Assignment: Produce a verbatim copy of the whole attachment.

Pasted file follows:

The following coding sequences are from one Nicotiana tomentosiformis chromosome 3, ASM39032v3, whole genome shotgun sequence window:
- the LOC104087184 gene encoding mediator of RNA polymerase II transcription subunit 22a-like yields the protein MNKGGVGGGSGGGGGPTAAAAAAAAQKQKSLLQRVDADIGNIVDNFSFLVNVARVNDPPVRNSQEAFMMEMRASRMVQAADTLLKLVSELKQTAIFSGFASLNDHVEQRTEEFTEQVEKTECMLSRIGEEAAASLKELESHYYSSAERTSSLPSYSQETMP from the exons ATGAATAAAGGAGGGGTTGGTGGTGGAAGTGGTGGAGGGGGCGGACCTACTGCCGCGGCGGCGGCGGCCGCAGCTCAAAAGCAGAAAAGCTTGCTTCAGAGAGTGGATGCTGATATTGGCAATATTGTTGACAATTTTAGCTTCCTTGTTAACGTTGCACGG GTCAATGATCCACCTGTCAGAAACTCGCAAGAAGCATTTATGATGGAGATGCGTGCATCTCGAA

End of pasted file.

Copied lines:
The following coding sequences are from one Nicotiana tomentosiformis chromosome 3, ASM39032v3, whole genome shotgun sequence window:
- the LOC104087184 gene encoding mediator of RNA polymerase II transcription subunit 22a-like yields the protein MNKGGVGGGSGGGGGPTAAAAAAAAQKQKSLLQRVDADIGNIVDNFSFLVNVARVNDPPVRNSQEAFMMEMRASRMVQAADTLLKLVSELKQTAIFSGFASLNDHVEQRTEEFTEQVEKTECMLSRIGEEAAASLKELESHYYSSAERTSSLPSYSQETMP from the exons ATGAATAAAGGAGGGGTTGGTGGTGGAAGTGGTGGAGGGGGCGGACCTACTGCCGCGGCGGCGGCGGCCGCAGCTCAAAAGCAGAAAAGCTTGCTTCAGAGAGTGGATGCTGATATTGGCAATATTGTTGACAATTTTAGCTTCCTTGTTAACGTTGCACGG GTCAATGATCCACCTGTCAGAAACTCGCAAGAAGCATTTATGATGGAGATGCGTGCATCTCGAA